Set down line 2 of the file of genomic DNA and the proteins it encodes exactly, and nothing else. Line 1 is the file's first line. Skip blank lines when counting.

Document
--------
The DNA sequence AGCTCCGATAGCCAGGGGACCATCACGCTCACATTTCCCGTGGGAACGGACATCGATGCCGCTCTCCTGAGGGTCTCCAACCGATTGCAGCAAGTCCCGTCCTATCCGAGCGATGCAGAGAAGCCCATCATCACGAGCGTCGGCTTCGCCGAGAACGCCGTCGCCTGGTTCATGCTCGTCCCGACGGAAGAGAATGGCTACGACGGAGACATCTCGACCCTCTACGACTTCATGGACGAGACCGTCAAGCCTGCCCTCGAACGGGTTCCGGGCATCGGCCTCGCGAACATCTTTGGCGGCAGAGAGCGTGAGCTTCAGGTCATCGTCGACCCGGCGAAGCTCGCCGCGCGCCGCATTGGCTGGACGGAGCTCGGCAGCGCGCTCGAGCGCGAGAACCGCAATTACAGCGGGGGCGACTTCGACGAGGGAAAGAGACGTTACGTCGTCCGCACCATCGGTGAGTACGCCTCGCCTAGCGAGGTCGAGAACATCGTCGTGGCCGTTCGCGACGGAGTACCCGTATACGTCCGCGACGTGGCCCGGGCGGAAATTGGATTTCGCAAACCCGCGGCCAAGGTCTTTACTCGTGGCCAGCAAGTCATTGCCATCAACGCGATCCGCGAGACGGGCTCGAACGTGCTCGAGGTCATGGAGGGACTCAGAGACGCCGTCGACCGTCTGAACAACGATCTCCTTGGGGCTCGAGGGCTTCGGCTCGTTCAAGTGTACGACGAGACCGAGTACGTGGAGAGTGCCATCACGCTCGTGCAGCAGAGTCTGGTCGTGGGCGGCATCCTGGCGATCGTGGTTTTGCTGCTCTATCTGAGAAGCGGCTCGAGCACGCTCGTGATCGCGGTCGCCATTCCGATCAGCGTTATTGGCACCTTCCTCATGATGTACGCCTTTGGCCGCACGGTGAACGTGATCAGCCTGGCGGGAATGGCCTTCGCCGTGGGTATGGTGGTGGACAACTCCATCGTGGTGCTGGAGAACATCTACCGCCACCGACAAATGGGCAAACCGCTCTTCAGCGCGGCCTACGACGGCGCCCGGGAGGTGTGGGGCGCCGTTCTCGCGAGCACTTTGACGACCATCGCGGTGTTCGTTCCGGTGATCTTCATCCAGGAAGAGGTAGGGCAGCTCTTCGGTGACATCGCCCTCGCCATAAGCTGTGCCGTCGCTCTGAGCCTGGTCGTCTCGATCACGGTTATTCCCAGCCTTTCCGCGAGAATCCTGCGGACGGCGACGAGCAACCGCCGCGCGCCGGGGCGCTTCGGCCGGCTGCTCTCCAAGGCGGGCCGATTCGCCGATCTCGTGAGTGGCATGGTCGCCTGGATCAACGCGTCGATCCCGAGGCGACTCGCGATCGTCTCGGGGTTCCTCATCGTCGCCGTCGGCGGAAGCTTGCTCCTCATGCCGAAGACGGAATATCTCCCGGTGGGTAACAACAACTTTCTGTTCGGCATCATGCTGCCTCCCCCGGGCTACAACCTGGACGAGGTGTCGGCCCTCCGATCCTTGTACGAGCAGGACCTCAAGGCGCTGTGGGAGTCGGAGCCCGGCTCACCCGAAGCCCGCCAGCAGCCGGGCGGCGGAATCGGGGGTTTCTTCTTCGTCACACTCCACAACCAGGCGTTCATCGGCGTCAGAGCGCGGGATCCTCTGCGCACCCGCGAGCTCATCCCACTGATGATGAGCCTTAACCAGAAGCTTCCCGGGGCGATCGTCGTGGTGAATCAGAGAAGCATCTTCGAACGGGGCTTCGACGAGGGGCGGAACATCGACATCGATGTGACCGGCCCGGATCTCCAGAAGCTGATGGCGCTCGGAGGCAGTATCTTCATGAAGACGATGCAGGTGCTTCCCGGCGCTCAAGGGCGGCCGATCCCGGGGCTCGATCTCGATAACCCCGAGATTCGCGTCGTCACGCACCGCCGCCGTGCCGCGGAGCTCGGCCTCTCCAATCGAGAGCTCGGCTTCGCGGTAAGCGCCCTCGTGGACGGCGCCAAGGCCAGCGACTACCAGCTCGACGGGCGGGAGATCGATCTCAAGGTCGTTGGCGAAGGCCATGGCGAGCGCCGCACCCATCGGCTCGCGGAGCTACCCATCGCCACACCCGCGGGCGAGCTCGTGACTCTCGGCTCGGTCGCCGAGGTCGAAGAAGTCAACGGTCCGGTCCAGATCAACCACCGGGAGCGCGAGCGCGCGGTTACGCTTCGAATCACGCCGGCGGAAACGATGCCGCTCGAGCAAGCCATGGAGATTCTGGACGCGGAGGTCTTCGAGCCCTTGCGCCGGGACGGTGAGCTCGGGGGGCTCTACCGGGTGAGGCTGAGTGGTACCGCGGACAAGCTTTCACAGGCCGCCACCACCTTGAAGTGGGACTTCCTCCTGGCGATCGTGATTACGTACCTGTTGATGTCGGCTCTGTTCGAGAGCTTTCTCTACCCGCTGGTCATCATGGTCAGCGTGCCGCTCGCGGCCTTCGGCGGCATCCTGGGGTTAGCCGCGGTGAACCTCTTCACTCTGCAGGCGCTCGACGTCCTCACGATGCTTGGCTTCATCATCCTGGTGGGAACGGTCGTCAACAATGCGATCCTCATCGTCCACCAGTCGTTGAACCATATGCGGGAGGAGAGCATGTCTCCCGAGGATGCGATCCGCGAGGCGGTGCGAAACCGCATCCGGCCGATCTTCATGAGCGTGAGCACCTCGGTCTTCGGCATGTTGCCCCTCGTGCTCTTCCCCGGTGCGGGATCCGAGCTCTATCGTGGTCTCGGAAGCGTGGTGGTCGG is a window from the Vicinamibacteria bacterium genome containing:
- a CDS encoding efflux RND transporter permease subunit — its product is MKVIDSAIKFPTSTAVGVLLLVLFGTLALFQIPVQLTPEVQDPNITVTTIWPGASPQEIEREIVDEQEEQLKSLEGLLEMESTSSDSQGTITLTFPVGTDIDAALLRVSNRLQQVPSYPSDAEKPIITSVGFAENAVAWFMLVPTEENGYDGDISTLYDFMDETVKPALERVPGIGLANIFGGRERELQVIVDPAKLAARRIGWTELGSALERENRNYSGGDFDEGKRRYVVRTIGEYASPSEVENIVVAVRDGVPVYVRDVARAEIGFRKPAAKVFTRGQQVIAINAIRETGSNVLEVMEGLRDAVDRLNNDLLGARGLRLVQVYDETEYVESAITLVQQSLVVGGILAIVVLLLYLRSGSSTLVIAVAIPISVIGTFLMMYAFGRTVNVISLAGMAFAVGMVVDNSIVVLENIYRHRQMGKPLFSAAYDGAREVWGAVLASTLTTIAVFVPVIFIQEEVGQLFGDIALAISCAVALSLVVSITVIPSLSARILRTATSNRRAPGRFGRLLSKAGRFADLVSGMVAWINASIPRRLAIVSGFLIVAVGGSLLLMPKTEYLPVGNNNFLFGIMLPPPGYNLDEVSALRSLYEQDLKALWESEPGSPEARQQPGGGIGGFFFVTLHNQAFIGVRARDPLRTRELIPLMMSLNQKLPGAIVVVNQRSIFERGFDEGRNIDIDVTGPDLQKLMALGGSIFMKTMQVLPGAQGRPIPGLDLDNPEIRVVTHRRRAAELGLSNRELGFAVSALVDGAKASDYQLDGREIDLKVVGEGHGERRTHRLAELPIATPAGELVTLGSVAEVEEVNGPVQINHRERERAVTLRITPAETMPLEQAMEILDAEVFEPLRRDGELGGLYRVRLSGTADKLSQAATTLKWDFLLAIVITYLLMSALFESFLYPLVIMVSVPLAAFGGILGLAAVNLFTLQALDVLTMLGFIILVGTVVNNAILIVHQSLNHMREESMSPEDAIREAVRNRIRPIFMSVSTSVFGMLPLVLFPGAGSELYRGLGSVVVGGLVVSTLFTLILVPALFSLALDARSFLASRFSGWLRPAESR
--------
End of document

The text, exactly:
- a CDS encoding efflux RND transporter permease subunit — its product is MKVIDSAIKFPTSTAVGVLLLVLFGTLALFQIPVQLTPEVQDPNITVTTIWPGASPQEIEREIVDEQEEQLKSLEGLLEMESTSSDSQGTITLTFPVGTDIDAALLRVSNRLQQVPSYPSDAEKPIITSVGFAENAVAWFMLVPTEENGYDGDISTLYDFMDETVKPALERVPGIGLANIFGGRERELQVIVDPAKLAARRIGWTELGSALERENRNYSGGDFDEGKRRYVVRTIGEYASPSEVENIVVAVRDGVPVYVRDVARAEIGFRKPAAKVFTRGQQVIAINAIRETGSNVLEVMEGLRDAVDRLNNDLLGARGLRLVQVYDETEYVESAITLVQQSLVVGGILAIVVLLLYLRSGSSTLVIAVAIPISVIGTFLMMYAFGRTVNVISLAGMAFAVGMVVDNSIVVLENIYRHRQMGKPLFSAAYDGAREVWGAVLASTLTTIAVFVPVIFIQEEVGQLFGDIALAISCAVALSLVVSITVIPSLSARILRTATSNRRAPGRFGRLLSKAGRFADLVSGMVAWINASIPRRLAIVSGFLIVAVGGSLLLMPKTEYLPVGNNNFLFGIMLPPPGYNLDEVSALRSLYEQDLKALWESEPGSPEARQQPGGGIGGFFFVTLHNQAFIGVRARDPLRTRELIPLMMSLNQKLPGAIVVVNQRSIFERGFDEGRNIDIDVTGPDLQKLMALGGSIFMKTMQVLPGAQGRPIPGLDLDNPEIRVVTHRRRAAELGLSNRELGFAVSALVDGAKASDYQLDGREIDLKVVGEGHGERRTHRLAELPIATPAGELVTLGSVAEVEEVNGPVQINHRERERAVTLRITPAETMPLEQAMEILDAEVFEPLRRDGELGGLYRVRLSGTADKLSQAATTLKWDFLLAIVITYLLMSALFESFLYPLVIMVSVPLAAFGGILGLAAVNLFTLQALDVLTMLGFIILVGTVVNNAILIVHQSLNHMREESMSPEDAIREAVRNRIRPIFMSVSTSVFGMLPLVLFPGAGSELYRGLGSVVVGGLVVSTLFTLILVPALFSLALDARSFLASRFSGWLRPAESR